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Indoor Air Quality and Disease Prevention - Part One

Balancing the roles of centralized HVAC solutions and room-based disinfection systems

Part One: Aerosol Transmission of Disease

“Beyond any reasonable doubt”

In a July 6th “invited commentary” in Clinical InfectiousDiseases[1],239 scientists urged the CDC and WHO to acknowledge that COVID-19, the infection transmitted by the SARS-CoV-2 virus, was spread via airborne droplets. To that point, the WHO (and the CDC) had dismissed the possibility that COVID could be an airborne-transmitted infection.


In the commentary, clinicians and scholars pressed the WHO to recognize the airborne transmission route of SARS-CoV-2. They provided – and demanded attention to - the growing body of evidence which established “beyond any reasonable doubt” that the virus spreads indoors through tiny aerosols — and that the WHO’s recommendations should fundamentally change.


But the WHO wasn’t easily persuaded. In response to the July 6th commentary, Benedetta Allegranzi, the WHO’s technical lead on infection control, responded to the New York Times, with stubborn doubts about COVID and airborne transmission, “Especially in the last couple of months, we have been stating several times that we consider airborne transmission as possible but certainly not supported by solid or even clear evidence.”


To that point, six months into the unfolding pandemic, clinicians, and caregivers were advised that hand-washing and hygiene may be adequate prevention measures. The WHO and CDC positions were that viral droplets were so large that they could only land on near surfaces, and therefore not capable of longer distance contagion via aerosolization.

Wells and Riley

And now, we look back to the days of Eisenhower in 1954.


Surely, the WHO and CDC had known of William F. Wells, the “eccentric genius and originator of the droplet nucleus hypothesis... demonstrator of droplet nucleus transmission of bovine TB in rabbits.”  


The WHO and CDC had to have known that in 1954, Wells andRiley, droplet nuclei experts working at a VA hospital, proved those droplet nuclei could travel through the air, through ventilation systems, and infect others from the infectious source, many rooms away.


Their paper was published in 1962, 58 years before the COVID outbreak and the contentious discussions over the ability of droplet nuclei to travel through the air. Wells and Riley had already proven it, however, whenEisenhower was in the White House.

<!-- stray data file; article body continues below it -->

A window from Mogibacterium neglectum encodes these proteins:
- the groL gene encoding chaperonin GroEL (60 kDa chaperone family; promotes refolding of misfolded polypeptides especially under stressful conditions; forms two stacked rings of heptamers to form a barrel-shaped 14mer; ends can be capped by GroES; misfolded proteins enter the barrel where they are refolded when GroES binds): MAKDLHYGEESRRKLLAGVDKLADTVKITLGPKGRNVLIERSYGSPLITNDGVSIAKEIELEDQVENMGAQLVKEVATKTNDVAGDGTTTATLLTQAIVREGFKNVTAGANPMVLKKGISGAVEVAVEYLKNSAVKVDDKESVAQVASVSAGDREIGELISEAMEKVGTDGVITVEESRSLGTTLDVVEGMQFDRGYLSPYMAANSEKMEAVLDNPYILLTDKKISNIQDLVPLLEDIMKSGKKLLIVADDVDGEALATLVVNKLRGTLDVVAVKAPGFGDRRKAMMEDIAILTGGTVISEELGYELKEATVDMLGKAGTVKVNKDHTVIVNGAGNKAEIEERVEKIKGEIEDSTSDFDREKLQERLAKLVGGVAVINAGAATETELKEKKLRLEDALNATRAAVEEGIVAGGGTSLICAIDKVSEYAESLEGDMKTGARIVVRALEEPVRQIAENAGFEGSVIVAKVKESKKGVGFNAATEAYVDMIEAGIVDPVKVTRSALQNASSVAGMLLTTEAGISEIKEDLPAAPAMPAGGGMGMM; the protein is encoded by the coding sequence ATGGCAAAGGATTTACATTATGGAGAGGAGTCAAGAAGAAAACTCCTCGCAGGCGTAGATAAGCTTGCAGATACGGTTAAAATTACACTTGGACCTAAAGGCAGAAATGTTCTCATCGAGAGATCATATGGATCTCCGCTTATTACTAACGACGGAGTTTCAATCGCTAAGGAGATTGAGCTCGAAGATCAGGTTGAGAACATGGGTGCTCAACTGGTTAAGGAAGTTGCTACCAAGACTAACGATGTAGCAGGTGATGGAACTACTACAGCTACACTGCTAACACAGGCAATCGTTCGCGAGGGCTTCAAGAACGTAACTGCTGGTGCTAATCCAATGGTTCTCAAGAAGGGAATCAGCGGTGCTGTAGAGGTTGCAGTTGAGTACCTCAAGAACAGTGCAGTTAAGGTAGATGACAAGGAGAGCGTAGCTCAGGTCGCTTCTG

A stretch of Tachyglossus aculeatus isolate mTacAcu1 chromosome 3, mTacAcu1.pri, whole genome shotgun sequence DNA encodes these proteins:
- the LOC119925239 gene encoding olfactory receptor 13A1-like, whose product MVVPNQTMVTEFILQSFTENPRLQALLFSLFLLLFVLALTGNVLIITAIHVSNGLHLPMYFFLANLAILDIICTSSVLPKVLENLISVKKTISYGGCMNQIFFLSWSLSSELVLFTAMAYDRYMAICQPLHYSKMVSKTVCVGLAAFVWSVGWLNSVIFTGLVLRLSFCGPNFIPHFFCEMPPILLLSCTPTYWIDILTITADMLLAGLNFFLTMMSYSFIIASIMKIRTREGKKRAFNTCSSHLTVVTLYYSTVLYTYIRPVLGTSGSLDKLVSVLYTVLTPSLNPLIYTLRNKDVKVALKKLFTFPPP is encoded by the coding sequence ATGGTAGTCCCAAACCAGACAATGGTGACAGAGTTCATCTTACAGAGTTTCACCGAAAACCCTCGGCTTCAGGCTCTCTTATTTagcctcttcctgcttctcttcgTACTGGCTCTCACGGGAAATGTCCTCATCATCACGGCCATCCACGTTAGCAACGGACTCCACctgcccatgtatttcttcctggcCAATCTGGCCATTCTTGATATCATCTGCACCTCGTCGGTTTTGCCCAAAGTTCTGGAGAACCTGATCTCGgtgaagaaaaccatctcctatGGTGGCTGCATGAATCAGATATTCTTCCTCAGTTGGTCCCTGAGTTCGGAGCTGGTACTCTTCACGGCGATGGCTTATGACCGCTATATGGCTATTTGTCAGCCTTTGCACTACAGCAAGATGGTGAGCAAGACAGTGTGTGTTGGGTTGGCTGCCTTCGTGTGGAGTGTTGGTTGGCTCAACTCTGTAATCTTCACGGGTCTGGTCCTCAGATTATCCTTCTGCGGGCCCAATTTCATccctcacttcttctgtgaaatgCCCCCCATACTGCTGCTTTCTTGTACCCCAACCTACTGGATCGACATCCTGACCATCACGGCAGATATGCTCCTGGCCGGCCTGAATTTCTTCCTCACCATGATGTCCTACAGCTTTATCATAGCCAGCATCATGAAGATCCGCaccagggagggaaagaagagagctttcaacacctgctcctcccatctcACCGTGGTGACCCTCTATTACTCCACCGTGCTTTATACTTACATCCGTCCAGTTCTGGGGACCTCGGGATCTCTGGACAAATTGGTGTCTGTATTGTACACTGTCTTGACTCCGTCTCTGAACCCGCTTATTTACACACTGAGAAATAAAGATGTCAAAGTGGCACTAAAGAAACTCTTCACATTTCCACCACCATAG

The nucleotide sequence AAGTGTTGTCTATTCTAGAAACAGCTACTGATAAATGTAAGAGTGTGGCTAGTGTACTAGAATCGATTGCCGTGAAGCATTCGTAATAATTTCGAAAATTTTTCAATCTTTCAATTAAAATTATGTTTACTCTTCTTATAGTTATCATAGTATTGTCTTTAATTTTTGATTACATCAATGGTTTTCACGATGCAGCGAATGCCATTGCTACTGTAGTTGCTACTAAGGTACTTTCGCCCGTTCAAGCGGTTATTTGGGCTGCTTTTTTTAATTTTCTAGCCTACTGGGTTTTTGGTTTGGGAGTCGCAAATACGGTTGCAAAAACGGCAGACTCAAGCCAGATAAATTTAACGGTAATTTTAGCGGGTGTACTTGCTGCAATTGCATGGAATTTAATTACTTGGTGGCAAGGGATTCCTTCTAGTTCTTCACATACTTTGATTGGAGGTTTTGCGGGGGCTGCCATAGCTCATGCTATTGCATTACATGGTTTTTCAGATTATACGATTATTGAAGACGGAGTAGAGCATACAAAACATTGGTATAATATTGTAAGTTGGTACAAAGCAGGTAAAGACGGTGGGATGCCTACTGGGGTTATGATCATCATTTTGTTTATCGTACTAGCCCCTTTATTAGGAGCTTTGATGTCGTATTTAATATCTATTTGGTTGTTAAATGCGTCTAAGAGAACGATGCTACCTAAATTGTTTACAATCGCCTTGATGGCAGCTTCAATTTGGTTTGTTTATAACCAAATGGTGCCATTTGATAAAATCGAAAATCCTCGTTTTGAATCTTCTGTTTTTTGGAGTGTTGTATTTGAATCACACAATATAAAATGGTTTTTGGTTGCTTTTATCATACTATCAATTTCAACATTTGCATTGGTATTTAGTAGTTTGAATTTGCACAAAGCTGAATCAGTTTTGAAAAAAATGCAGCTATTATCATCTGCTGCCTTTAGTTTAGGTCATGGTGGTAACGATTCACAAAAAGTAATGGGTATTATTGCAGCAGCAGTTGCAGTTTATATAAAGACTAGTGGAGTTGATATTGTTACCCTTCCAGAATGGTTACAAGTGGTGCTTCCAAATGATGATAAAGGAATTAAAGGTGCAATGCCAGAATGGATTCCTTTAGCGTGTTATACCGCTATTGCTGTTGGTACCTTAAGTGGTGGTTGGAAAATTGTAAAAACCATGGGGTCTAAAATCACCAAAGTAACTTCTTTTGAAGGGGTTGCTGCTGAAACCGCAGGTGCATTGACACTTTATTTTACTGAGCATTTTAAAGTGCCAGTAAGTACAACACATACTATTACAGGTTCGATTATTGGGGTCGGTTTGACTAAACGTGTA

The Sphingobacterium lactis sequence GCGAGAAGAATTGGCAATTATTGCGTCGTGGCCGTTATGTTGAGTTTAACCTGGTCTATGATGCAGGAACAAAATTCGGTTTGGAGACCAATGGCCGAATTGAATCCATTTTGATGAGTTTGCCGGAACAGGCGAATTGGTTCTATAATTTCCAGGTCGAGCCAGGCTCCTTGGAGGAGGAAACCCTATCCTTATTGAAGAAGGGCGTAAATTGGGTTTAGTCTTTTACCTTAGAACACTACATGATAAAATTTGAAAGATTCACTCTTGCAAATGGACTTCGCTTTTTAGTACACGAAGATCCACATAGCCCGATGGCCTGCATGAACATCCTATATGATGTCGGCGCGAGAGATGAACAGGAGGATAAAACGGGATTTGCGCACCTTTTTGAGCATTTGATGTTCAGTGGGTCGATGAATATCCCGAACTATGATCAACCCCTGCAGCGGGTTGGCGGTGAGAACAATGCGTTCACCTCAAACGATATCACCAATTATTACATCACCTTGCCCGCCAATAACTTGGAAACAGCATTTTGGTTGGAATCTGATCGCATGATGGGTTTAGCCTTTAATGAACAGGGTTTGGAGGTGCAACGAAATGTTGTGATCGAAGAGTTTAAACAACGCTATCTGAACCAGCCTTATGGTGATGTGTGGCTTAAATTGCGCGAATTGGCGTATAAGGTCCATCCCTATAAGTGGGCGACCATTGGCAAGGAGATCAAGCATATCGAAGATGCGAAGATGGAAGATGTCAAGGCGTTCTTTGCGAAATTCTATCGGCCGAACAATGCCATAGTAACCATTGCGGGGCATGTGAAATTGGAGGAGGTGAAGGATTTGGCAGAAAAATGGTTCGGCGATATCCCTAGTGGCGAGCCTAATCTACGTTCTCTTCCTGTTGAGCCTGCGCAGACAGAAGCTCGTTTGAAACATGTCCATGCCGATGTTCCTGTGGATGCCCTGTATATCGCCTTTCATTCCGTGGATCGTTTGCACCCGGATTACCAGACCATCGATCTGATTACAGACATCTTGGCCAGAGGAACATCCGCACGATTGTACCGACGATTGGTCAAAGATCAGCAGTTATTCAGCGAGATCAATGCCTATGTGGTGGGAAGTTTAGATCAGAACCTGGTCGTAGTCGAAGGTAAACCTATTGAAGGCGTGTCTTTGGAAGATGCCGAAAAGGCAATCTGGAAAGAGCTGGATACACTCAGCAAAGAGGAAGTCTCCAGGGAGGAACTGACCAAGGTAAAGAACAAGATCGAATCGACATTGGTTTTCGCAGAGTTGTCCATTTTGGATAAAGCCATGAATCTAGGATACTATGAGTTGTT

The Wells/Riley Infectious Equation for Respiratory Diseases

Wells and Riley also developed an equation which could help to mathematically formulate a risk assessment model for infection. The model considers many of the complex variables that influence disease transmission and infection potential.

From “Review and comparison between the Wells–Riley and dose‐response approaches to risk assessment of infectious respiratory diseases,” a number of influencing factors affect this infection process and the outcome.They are listed in Table 1. These factors add complexities to the exposure and risk assessment of pathogenic microorganisms. Many of them are not well‐understood, especially the pathogen–host interactions. As a result, statistics and probabilities are often employed to formulate quantitative infection risk, assessment models.

TABLE [1] – from “Review and comparison between theWells–Riley and dose‐response approaches to risk assessment of infectious respiratory diseases”[2]




Dispersion and distribution of airborne pathogens

How airborne pathogens disperse and distribute in the room air governs the exposure levels of the susceptible persons. The spatial distribution of airborne pathogens depends on the proximity to the infectious source, ventilation, and the geometry of the premises. The susceptible people would generally have different exposure levels and hence different degrees of infection risk. Assuming a uniform airborne pathogen distribution may cause significant error in the assessment (Noakes and Sleigh, 2008).

Ventilation strategy

Airborne pathogens can be dispersed to different locations by airflow. The ventilated airflow pattern has strong correlation to the spreading of airborne transmissible diseases (Li et al., 2007). The spatial distribution of infectious particles is very dependent on the airflow pattern. Infectious particles can be removed from the air by ventilation dilution, which depends on the ventilation rate.

Survival of pathogen

Pathogens may lose viability to cause infection by biological decay during the airborne stage, which is a sinking mechanism for respiratory pathogens. Airborne survival of pathogens often depends on the temperature and humidity (e.g., Schaffer et al., 1976).

Aerosol size

Expiratory aerosols and many other bioaerosols are polydispersed. The transport of aerosols depends on their aerodynamic size. Therefore, the dispersion of pathogen‐laden aerosols is dependent on aerodynamic size and the exposure levels to these aerosols usually have spatial variations. The deposition loss of infectious particles also depends on their aerosol size (Chao et al., 2008).

Respiratory deposition